CUDA support


This is an experimental feature, available starting with release 2.3.0. It is still incomplete and has only been tested on Linux on x86_64.

CUDA is supported by passing all JITed code through two pipelines: one for the CPU and one for the GPU. Use of the __CUDA__ pre-processor macro enables more fine-grained control over which pipeline sees what, which is used e.g. in the pre-compiled header: the GPU pipeline has the CUDA headers included, the CPU pipeline does not. Building the pre-compiled header will also pick up common CUDA libraries such as cuBLAS, if installed.

Each version of CUDA requires specific versions of Clang and the system compiler (e.g. gcc) for proper functioning; it’s therefore best to build the backend (cppyy-cling) from source for the specific combination of interest. The 3.x series of cppyy uses Clang13, the 2.x series Clang9, and this may limit the CUDA versions supported (especially since CUDA has changed the APIs for launching kernels in v11).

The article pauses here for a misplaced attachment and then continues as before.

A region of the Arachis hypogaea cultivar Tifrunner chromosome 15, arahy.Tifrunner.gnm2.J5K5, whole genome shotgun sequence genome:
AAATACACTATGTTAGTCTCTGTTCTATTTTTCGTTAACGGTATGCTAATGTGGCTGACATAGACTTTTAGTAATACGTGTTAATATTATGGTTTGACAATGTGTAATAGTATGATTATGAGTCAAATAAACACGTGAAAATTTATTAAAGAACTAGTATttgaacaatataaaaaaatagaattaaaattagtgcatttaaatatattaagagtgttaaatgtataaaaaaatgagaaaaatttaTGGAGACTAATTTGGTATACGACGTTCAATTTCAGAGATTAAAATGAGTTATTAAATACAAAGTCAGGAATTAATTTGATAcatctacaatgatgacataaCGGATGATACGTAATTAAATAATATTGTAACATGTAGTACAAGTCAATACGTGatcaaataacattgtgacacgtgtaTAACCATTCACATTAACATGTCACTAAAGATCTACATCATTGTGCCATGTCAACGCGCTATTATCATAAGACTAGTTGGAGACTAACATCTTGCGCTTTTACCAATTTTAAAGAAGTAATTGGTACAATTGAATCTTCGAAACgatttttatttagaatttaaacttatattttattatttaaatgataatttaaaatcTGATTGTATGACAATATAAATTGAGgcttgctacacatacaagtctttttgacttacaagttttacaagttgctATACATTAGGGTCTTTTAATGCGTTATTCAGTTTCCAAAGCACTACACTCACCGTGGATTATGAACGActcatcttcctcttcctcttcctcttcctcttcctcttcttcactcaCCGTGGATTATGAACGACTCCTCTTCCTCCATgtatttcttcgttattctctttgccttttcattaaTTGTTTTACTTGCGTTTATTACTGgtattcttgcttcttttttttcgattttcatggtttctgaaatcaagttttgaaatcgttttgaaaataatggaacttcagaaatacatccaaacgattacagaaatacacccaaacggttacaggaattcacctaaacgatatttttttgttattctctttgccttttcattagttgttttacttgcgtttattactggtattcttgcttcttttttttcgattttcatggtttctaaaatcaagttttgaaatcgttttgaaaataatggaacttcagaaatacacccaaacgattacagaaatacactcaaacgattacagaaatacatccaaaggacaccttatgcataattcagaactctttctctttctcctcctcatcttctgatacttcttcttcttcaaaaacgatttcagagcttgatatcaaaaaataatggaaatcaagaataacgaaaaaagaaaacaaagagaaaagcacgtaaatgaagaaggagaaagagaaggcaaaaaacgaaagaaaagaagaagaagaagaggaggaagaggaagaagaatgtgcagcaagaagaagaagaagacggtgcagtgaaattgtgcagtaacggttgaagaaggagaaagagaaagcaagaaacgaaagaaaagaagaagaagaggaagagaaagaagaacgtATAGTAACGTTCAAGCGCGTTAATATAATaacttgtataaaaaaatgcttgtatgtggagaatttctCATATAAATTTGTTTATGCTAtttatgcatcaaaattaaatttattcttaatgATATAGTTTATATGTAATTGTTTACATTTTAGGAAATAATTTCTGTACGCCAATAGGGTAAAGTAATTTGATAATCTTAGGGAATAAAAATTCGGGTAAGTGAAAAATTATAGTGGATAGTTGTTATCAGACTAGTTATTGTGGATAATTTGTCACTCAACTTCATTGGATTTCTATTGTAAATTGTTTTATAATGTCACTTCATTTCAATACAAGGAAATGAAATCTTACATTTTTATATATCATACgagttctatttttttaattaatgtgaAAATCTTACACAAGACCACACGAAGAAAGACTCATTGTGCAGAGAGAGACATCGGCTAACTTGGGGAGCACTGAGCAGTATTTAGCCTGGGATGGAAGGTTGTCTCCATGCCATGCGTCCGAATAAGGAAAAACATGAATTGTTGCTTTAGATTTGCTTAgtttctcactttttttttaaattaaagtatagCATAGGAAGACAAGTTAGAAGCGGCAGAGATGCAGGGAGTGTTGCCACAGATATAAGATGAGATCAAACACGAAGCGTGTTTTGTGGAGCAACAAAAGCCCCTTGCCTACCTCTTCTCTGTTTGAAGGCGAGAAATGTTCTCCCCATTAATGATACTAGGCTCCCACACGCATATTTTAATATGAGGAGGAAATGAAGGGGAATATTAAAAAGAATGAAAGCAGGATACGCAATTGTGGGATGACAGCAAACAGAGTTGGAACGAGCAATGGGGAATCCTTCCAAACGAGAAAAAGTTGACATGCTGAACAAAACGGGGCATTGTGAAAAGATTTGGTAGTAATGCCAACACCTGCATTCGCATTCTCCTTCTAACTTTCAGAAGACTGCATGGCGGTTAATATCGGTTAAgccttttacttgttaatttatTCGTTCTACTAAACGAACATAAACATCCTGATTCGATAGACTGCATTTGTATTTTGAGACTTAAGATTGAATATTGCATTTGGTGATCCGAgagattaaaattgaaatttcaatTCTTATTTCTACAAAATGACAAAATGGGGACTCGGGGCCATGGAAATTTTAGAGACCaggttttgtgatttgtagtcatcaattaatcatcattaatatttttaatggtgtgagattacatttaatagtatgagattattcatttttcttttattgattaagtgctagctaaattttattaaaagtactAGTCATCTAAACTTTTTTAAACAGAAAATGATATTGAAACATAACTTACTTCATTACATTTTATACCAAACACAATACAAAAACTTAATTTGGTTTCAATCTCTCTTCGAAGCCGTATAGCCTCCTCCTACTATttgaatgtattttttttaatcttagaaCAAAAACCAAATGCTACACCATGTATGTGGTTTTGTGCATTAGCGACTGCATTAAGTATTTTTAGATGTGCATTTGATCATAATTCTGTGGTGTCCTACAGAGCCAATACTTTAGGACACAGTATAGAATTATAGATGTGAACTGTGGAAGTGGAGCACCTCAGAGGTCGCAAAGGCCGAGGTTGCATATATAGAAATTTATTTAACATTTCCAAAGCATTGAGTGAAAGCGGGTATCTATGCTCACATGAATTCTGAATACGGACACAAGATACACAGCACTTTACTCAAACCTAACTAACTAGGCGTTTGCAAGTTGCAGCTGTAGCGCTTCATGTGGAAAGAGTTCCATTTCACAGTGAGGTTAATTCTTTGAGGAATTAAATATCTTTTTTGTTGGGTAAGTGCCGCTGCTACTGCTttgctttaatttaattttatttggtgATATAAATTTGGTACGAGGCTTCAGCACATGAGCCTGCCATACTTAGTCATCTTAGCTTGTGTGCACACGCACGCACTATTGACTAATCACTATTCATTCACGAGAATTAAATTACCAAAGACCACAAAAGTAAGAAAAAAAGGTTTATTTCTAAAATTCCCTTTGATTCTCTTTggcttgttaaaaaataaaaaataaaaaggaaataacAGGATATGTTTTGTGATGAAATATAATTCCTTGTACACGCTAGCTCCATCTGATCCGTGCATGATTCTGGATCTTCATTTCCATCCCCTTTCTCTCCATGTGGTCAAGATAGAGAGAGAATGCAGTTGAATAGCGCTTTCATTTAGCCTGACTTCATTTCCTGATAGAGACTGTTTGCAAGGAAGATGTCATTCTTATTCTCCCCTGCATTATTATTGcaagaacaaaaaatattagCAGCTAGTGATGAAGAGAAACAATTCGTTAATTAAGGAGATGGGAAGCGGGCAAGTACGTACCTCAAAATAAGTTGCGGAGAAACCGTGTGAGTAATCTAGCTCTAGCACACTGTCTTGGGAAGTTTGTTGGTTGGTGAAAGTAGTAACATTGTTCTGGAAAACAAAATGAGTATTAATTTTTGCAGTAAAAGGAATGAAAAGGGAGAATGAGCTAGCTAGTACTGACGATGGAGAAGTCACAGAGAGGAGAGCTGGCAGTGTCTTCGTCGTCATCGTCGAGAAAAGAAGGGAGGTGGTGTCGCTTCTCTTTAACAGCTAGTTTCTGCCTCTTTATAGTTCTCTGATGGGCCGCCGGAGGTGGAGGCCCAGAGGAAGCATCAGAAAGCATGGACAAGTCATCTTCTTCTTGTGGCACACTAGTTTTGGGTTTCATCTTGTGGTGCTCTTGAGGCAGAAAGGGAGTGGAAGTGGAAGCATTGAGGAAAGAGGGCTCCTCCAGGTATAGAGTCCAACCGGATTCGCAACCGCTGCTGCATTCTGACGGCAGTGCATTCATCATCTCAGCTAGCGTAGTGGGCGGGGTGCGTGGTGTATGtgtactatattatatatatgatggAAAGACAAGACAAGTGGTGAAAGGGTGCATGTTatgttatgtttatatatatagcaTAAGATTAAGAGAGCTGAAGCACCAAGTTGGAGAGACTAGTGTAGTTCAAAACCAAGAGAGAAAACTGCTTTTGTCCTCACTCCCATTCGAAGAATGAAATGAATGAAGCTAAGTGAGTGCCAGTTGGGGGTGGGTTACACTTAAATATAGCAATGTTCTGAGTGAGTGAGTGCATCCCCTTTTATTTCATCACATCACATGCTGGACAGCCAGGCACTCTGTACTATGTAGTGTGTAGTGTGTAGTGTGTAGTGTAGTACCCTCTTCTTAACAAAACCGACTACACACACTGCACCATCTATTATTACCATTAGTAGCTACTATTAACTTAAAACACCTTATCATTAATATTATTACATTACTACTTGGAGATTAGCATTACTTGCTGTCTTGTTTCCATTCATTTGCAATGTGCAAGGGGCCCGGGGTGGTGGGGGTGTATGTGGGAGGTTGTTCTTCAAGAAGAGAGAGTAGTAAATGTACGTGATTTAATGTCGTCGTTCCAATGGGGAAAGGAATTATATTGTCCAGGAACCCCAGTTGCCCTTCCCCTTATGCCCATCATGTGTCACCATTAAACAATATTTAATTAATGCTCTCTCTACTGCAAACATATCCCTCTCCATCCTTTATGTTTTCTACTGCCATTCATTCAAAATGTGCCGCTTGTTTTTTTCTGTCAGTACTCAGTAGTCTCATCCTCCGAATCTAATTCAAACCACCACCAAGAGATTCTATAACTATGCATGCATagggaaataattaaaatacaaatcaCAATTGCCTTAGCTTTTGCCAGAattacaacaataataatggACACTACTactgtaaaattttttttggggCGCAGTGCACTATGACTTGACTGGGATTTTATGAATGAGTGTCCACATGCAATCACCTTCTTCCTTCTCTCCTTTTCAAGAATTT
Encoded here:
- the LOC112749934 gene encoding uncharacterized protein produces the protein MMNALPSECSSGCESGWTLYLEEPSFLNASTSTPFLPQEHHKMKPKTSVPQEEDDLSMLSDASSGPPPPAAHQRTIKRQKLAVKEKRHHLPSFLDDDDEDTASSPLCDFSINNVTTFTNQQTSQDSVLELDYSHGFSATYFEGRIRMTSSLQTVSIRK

There are three environment variables to control Cling’s handling of CUDA:

  • CLING_ENABLE_CUDA (required): set to 1 to enable the CUDA backend.

  • CLING_CUDA_PATH (optional): set to the local CUDA installation if not in a standard location.

  • CLING_CUDA_ARCH (optional): set the architecture to target; default is sm_35 (Clang9 is limited to sm_75).

After enabling CUDA with CLING_ENABLE_CUDA=1 CUDA code can be used and kernels can be launched from JITed code by in cppyy.cppdef(). There is currently no syntax or helpers yet to launch kernels from Python.